Over the last few weeks I’ve been doing all the mom stuff, applying for jobs, helping my students with their final essay of the semester, snuggling with my cat, looking side-eye at the news, reading Jorie Graham, looking side-eye at the laundry, reading Jenny Molberg, getting shook by an earthquake (wha–?), writing a panel proposal for AWP19, looking side-eye at The Winter That Will Not Loose Its Grip on the Midwest, reading Ghassan Zaqtan, Driving People Places (this always deserves its own category), soaking in the tub, looking side-eye at the (generally empty) refrigerator, reading more Jorie Graham (“I think I am in love with silence, that other world.”), editing book reviews, grading, grading, grading, grading, and grading. Submitting final grades. Collapsing.

Also, it was 84 the other day, so, BYE, winter.

All this happened, more or less, and I am tired, and a little dazed, and a lot grateful.

news

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Oh, did you actually want to sit in your own chair at your own desk? —Mrs. Brown

Hello, Reader. It’s been a while. Nearly every day I think of something I’d like to write here, but for now other areas of life—kids, teaching, editorial work—are keeping me mostly quiet in this space.

I’m here today to share a little news, most urgent of which is this: I am now an official poet because I have a cat. Mrs. Brown (named after Judi Dench’s Queen Victoria in the movie of the same name) came to town in December. She was very shy at first, but is getting comfortable in our busy house, and particularly so in my study where she’s taken to napping (or not) on my chair and climbing up onto my lap to “help” me with whatever I’m working on. I must admit: I am besotted.

In other news, I have poems in the current issues of Gettysburg Review, New England Review, and Ploughshares. Three of them are from my new manuscript, so it’s nice to see those poems getting some traction in the world.

Here is my review of Christian Anton Gerard’s Holdfast at Tupelo Quarterly.

Lastly, I’m delighted to have won the Lucile Medwick Memorial Award from the Poetry Society of America with my poem “Interior With a Woman Peeling Oranges, Snapping Beans.” This poem began on an evening in December 2016, as I was listening to NPR’s live coverage of the fall of Aleppo. It began as as attempt to reconcile the lack of suffering in my life with the horrific suffering of others. It began because those two things are irreconcilable. You can read the poem here.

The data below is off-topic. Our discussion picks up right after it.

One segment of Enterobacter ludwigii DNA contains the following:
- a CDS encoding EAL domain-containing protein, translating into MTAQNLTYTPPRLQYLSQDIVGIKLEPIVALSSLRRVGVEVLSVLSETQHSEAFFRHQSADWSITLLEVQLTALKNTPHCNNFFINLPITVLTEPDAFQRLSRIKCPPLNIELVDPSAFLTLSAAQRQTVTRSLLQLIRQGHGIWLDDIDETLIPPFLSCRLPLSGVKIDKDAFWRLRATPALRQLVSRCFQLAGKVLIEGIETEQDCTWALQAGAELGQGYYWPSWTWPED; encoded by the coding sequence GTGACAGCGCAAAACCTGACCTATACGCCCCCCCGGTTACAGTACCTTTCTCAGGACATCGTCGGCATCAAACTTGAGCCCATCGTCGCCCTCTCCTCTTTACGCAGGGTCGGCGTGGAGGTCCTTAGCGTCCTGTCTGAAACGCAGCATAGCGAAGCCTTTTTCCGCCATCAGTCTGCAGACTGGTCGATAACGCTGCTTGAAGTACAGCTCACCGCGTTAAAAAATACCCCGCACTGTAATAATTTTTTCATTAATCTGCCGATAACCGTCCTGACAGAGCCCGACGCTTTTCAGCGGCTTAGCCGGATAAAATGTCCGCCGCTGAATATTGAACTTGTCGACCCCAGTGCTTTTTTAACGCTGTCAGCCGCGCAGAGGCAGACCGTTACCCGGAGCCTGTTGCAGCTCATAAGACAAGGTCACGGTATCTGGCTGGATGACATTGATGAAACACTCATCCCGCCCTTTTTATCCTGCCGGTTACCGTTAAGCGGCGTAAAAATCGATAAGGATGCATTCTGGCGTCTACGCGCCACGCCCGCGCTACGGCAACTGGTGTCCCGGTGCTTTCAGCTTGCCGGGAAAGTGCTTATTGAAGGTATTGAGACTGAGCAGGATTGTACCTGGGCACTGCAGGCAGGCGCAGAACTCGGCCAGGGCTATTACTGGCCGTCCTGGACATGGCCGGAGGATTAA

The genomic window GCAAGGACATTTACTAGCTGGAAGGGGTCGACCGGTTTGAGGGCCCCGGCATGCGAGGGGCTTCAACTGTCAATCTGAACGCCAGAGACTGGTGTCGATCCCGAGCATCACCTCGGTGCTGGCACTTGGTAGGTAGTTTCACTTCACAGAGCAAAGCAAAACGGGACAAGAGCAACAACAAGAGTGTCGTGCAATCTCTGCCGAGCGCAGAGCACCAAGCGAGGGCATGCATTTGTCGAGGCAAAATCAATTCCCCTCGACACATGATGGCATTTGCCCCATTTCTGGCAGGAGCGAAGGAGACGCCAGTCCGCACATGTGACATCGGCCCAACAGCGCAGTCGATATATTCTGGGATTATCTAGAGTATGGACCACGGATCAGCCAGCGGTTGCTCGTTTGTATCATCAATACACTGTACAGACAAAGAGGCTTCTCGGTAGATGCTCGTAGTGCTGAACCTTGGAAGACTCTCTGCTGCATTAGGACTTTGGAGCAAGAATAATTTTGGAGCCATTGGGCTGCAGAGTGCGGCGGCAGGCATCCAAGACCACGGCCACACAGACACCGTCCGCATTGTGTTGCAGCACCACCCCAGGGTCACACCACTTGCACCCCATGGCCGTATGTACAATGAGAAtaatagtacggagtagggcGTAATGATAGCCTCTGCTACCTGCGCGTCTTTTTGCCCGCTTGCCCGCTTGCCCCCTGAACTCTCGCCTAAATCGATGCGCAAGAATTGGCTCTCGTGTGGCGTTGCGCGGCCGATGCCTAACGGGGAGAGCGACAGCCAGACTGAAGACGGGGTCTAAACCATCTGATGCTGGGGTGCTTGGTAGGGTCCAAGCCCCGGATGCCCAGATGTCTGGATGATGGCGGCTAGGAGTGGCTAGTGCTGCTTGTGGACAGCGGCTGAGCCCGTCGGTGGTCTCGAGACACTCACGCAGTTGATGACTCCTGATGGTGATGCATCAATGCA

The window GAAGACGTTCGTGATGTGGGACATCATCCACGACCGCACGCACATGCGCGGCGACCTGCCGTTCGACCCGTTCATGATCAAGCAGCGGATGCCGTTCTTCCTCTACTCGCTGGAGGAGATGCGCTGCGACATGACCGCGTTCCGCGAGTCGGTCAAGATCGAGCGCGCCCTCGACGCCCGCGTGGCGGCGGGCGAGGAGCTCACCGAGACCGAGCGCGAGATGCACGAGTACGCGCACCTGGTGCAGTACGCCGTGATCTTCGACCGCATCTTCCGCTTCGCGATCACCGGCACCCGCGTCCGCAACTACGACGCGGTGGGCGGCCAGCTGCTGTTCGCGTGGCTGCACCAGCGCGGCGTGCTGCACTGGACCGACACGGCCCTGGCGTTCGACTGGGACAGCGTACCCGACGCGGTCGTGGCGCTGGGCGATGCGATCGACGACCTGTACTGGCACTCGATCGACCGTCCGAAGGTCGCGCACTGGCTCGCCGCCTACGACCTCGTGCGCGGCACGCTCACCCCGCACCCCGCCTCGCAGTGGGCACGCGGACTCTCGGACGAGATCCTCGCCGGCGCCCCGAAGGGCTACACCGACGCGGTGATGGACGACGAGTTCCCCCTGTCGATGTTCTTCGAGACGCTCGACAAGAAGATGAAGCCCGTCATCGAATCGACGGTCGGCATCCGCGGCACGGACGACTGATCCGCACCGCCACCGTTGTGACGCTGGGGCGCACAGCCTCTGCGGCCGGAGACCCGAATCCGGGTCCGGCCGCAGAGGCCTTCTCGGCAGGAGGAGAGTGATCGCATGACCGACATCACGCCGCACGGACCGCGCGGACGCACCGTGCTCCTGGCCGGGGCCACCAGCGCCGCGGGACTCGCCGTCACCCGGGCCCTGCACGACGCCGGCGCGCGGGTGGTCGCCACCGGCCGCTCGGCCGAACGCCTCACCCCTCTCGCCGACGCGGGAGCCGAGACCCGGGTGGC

As always, I hope to be back here again sooner rather than later. Until then, write on!

falling faintly, faintly falling

 

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One of my favorite passages in all literature, from the last paragraph of James Joyce’s The Dead:

Yes, the newspapers were right: snow was general all over Ireland. It was falling on every part of the dark central plain, on the treeless hills, on the Bog of Allen and, farther westward, softly falling into the dark mutinous Shannon waves. It was falling, too, upon every part of the lonely churchyard on the hill where Michael Furey lay buried. It lay thickly drifted on the crooked crosses and headstones, on the spears of the little gate, on the barren thorns. His soul swooned slowly as he heard the snow falling faintly through the universe and faintly falling, like the descent of their last end, upon all the living and the dead.

so is blurred / in me

So many good intentions, so few blog posts. But here’s one.

At the final residency of my MFA program, one of the faculty spoke of wanting to live more like a poem asks her to live. I’ve been thinking about this a lot. These days when I read a poem, to the many other questions I ask it—How did you do that? Why break the line after “field”? Couldn’t you live without your last stanza? What made you say “spider” just there?—I’ve added this question: How, poem, do you want me to live?

Here’s a poem I’m living with lately: “I Would Like to Describe” by Zbigneiw Herbert, one of my dearest poets (forgive the somewhat clumsy images):

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I think the poem asks me to live like this:

Use the right words. By “right,” mean accurate, precise, true, interesting, yours.

You will be uncertain.

The poem starts in your body.

Whatever it takes—run around like mad picking up handfuls of birds if you must.

Let it blur in you.

Regarding the white-haired gentlemen: unsubscribe.

Be amazed. Be infinitesimal.

You are of the earth.

Keep going.

Despite pain.

I might be wrong about all of this.

To put it another way: so is blurred / in me.

What poem are you living with these days? How does it ask you to live?

 

friday roundup (sort of) with a body and a rough net

Hello, reader, it’s been a while.

Summer has come and gone, the kids are in school, and—now that I’ve finished my MFA—some days I have time to do nothing for a while.

A short while.

The other day, I put up corn and tomatoes with my aunt. We blanched them, then cooled them in a cold water bath, cleaned (corn) and diced (tomatoes), then put them in containers for freezing. It reminded me of the importance of sometimes doing things that allow me to be just in my body, to take a break from what’s caught in the rough net of my mind.

I love the phrase “cold water bath.”

Most days I’m busy reading, writing, editing book reviews for The Rumpus, sending out poems and manuscripts of poems, looking for work, taking people to the orthodontist, making dinner, dropping off and picking up from ballet, etc.